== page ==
- Synthesize thoughts and ideas into themes.
- Sketch potential solution vignettes
This simple exercise is an enjoyable way to investigate innovations and form a sense of “the art of the possible.” It opens imaginations and germinates cross-pollination opportunities for existing or new products.
Expand their network
Encourage members of the team to follow industry luminaries or organizations on Twitter, Medium, LinkedIn, Facebook or other sources. A few people I emulate are: Tim Brown, Tony Hsieh, Des Trayner, Julie Zhuo, Kevin Rose and dozens more.
Encourage them to contribute to open source projects on Github; even if they’re not comfortable with coding. Many open source projects are looking for help beyond coding in visual design, testing, and writing.
Ask the team to join local meetups or online groups to connect with peers or industry leaders. By broadening one’s network, the team is exposed to diverse viewpoints, new ideas, and new techniques, thus strengthening the team.
Get out of the building
It’s easy to become complacent sitting behind our oversized screens. Too often, our view narrows and we lose sight of our customers’ needs. Energize and enlighten the team by organizing “in the wild” moments of discovery through exploration workshops, on-site client visits, sales calls, or industry conferences. These interactions help increase needs-awareness and empathy for your users, and fosters creative problem-solving.
Experiment and play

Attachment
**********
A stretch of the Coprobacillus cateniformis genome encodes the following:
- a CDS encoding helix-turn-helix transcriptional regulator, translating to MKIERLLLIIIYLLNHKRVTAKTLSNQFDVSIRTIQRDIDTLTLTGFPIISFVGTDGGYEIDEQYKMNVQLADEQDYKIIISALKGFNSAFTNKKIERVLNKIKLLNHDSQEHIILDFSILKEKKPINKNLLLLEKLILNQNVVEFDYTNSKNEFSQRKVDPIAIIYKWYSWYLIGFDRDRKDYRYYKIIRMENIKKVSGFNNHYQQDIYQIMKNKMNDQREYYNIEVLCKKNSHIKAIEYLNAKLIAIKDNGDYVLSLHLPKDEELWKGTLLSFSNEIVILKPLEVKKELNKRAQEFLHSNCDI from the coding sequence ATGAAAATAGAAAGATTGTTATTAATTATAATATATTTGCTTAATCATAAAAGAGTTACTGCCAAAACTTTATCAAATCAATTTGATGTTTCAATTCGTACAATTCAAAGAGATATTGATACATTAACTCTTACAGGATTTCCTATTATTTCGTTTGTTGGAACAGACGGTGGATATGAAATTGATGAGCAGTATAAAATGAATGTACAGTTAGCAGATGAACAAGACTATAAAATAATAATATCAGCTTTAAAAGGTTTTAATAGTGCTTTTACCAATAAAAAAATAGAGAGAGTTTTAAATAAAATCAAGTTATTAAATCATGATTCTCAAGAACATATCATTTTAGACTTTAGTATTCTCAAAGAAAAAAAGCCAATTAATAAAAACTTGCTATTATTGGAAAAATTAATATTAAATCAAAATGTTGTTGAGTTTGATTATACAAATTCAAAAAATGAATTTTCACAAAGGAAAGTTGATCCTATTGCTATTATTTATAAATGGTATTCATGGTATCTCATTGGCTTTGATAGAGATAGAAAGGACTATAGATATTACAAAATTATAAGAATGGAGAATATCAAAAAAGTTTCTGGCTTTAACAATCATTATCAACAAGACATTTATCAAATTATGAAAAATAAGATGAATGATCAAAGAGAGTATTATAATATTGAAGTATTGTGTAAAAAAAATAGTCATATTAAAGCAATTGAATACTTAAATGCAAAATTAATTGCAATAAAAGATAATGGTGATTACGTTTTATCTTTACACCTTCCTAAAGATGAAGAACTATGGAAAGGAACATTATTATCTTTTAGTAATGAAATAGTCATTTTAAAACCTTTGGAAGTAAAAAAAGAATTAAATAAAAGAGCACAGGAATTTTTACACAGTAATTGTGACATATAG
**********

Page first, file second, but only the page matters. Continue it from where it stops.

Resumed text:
Secure “playtime” for your team to examine new ideas or emerging technologies. Many impactful inventions have blossomed from a subtle sketch or emerging technology experiment. If a defined focus is necessary, work as a team to formulate a list of potential areas to investigate. It goes without saying, experimentation is the lifeblood of innovation. Yielding time for learning endeavors will serve to inspire and prevent the development of an ordinary and uninspired team.
Strengthen their voice
Writing is an excellent means to tune our communication style and ignite creativity. Authoring a view actually facilitates and grows our capacity to form thoughts and express a story.
Make the starting step effortless; ask them to write a blog post. The subject doesn’t need to be about business; just as long as the process of writing about the topic builds confidence. As a showcase:
Jen Aldrich, a designer and researcher on the team, delivers her design insights on her influential blog.
As blogging platform, I highly recommend Medium. It provides a low barrier to entry, a beautiful user interface, and a captive audience. Also, Hemingwayfor editing and Grammarly for spelling and grammar checks.
Showcase your team
Regularly highlight the team’s work within the group and throughout the organization. If it’s not secret, share it with the world on Twitter, Dribbble, Behance, ProductHunt, Medium and other places. An appreciation for accomplishments goes a long way towards building confidence and fostering an inspired and motivated culture!
Place inspiration everywhere